First look: the Fitbit Charge 2 is a wearable fitness band with a great smartphone app

Fitbit's Charge 2 is a decent replacement for a Microsoft Band 2. The device's user interface is nothing like as good, but the far superior smartphone app more than makes up for it.
Written by Jack Schofield, Contributor
Fitbit Charge 2
Image: Fitbit

The bad news is that my Microsoft Band 2 has died a painful death: despite being only 18 months old, the band has split and the battery won't recharge. The good news is that I've just replaced it with a Fitbit Charge 2, picked up on Amazon Prime Day for around half the price: £88.39 (£64.49 plus £12.90 VAT) compared with the £169.99 I paid for my Band 2. I'm hoping this one will last longer.....

The bad news is that the Fitbit Charge 2's small monochrome screen is no match for the Microsoft Band 2's delightful AMOLED color display, or for the user interface that made it such a pleasure to use. The good news is that the Charge 2 provides better sleep and weight tracking - two of my main uses - and has a vastly superior smartphone app. (In both cases, I only used the apps on Android and Windows 10.)

For example, Fitbit's app shows how your actual sleep patterns match your target hours, and adds a trend-line for weight tracking.

There's nothing to choose in terms of comfort: I had no problems wearing both bands all the time. However, the Charge 2's standard strap is fiddly to remove, and I will probably try one of the alternatives. This is possible because the Fitbit is a self-contained unit like, say, an Apple Watch. The Band 2's strap is integrated and unremovable, because of the design decision to put the charger connection at the end of the band, instead of integrating it into the core unit.

The Charge 2 wins on battery life, which reflects its smaller, simpler, monochrome display. The Band 2 needed charging every other day. The Charge 2 goes five whole days - or slightly more - on a single charge.

Fitbit dashboard on the Android app

The dashboard on Fitbit's Android app provides easy access to well-presented data displays.

Image: Fitbit

The Band 2 wins hugely on notifications. The Charge 2 can vibrate briefly when you get a call, text or calendar event notification. After that, you have a minute to check it before it disappears, and it only shows the first 40 characters. It's also somewhat tedious to set up notifications, and I suspect many users won't bother.

Both the Band 2 and the Charge 2 include heart-rate monitors. I can't say which of them is more accurate, only that the Charge 2 says my resting heart rate is higher than the Band 2 - typically 69 rather than 62. (Around 53 is typical for my age.)

The Charge 2 is slightly less useful as a wristwatch. Both bands are supposed to turn on the display when you twist your wrist to check the time. The Band 2 always worked and the Charge 2 doesn't. (Mind you, it worked every time I tested it while writing this paragraph. Maybe it has an emergent AI... )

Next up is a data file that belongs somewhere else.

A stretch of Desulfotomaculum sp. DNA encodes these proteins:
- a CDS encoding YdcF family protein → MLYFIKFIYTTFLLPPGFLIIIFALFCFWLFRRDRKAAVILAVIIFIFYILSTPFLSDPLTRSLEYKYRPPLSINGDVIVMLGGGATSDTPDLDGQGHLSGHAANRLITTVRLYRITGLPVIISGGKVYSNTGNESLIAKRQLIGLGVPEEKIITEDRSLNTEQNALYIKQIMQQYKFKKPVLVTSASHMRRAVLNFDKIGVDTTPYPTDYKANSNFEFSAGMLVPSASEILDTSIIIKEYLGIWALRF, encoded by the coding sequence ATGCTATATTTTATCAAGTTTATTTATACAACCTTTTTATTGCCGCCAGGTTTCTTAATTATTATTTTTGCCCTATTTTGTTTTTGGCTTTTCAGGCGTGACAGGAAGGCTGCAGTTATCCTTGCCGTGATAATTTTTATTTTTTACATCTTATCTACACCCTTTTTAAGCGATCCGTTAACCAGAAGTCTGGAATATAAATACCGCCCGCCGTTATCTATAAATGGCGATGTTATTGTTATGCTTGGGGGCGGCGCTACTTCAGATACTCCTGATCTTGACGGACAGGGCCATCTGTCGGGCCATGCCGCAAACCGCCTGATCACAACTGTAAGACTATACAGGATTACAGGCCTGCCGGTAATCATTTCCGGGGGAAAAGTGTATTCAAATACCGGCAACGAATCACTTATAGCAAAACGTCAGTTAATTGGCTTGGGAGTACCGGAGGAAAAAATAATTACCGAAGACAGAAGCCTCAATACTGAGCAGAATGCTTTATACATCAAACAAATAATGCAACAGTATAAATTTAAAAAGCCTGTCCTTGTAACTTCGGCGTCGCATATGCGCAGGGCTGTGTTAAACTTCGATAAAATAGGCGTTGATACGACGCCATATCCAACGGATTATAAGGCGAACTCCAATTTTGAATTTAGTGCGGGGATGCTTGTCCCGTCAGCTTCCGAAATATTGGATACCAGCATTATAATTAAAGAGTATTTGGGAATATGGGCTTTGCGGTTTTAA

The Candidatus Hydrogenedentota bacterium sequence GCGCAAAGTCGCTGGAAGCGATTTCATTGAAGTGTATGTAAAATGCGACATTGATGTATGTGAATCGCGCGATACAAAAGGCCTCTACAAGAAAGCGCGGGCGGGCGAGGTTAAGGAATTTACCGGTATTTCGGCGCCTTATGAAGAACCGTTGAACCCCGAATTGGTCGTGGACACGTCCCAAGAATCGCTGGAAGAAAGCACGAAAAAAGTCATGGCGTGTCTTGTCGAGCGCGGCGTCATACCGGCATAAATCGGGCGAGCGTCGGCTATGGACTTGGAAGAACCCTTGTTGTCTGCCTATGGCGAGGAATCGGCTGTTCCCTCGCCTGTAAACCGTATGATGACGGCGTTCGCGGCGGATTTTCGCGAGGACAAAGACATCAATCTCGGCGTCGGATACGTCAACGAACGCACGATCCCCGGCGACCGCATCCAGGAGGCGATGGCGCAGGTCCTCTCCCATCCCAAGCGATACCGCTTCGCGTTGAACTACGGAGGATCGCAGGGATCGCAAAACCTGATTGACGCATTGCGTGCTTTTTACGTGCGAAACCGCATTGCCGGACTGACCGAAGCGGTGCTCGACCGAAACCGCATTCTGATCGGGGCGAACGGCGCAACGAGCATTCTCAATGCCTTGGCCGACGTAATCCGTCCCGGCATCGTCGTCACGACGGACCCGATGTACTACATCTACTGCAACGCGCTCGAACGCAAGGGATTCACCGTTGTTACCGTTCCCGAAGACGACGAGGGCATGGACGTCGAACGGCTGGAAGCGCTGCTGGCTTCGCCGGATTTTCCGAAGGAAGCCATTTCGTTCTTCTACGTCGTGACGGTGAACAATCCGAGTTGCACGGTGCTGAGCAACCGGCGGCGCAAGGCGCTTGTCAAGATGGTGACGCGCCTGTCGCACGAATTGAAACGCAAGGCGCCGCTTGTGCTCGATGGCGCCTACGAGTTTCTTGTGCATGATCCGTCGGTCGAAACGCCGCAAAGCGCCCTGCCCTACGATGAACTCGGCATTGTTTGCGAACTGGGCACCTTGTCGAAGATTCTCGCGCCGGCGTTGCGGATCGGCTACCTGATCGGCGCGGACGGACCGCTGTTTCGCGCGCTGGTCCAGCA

And as mentioned, the Charge 2 is much better for sleep tracking: it seems more accurate, and the app offers many more useful data displays.

The Charge 2 doesn't provide the Band 2's option to manually turn sleep tracking on and off, but the automatic detection seems to work perfectly. Unlike the Band 2, it hasn't once registered a TV session as "sleep". But perhaps it goes a little too far in the other direction.

The Band 2 is far too quick to register that you're asleep, typically within three or four minutes. It also claimed I didn't wake up in the night, even when I remember being awake enough to check the time. By contrast, the Charge 2 claims I keep waking up, even if I'm sure I was fast asleep.

On one night, for example, the Charge 2 reckons I woke up a dozen times and spent 27 minutes awake. Despite Fitbit's disclaimer, I think I'd have noticed. Either way, I appear to be performing fairly well. Fitbit gives a benchmark range of 15-31 per cent awake time for men my age and I'm averaging 9 per cent.

The Charge 2 also reported 2 hours 25 minutes of REM sleep, 3 hours 13 minutes of Light sleep, and 1 hour 5 minutes of Deep sleep that night. Whether this means anything is open to argument, but at least the benchmarks assure me I'm getting more sleep - and slightly more deep sleep - than average.

The numbers you get from fitness bands may be of little practical use, but the benchmark comparisons are somewhat reassuring. If my numbers were radically different from other men of my age, I'd probably consult my doctor...

As I said in my Microsoft Band 2 review, fitness bands are gamification devices, not medical grade monitoring products. They're a way of changing your behavior by setting goals and trying to beat them.

From this point of view, both bands have been a modest success. I'm getting more sleep, and I've lost a couple of kilos. The one area where I've failed is in doing a healthy amount of walking. In fact, I reduced my Charge 2 target from 5,000 steps a day to 3.500 just so I could see more wins than losses. Still, if taking a pointless walk around the block will earn me a star then I'll do it, so even failing is better than nothing.

All round, the Fitbit Charge 2 seems like a good product at a reasonable price. I'll miss the Surface Band 2, but I no longer think I'd buy a Band 3 if Microsoft changed its mind about making one. The device might be better, but it would have to improve the app dramatically to win me back.

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